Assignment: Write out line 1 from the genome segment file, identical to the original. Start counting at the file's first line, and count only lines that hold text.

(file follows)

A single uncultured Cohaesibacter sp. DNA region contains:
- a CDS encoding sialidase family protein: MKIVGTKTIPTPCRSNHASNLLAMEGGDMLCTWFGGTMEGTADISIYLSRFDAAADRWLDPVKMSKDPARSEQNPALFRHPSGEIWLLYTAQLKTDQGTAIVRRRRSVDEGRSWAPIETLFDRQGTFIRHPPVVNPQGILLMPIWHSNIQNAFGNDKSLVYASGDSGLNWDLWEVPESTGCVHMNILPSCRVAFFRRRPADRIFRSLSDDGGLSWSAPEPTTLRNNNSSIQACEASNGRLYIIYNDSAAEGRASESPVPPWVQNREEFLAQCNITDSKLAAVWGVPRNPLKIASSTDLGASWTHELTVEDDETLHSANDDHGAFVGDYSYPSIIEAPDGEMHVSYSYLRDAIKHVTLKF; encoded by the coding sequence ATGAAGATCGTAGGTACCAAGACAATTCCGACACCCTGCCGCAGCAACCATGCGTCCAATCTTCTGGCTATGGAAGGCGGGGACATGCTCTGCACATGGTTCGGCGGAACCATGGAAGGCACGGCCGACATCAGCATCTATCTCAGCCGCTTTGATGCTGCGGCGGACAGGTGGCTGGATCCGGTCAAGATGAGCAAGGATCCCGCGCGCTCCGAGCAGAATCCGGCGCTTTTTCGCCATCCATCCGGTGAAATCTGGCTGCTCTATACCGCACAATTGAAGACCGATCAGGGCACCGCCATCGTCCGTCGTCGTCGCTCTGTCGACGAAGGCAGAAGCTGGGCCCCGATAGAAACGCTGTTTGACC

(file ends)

A single uncultured Cohaesibacter sp. DNA region contains: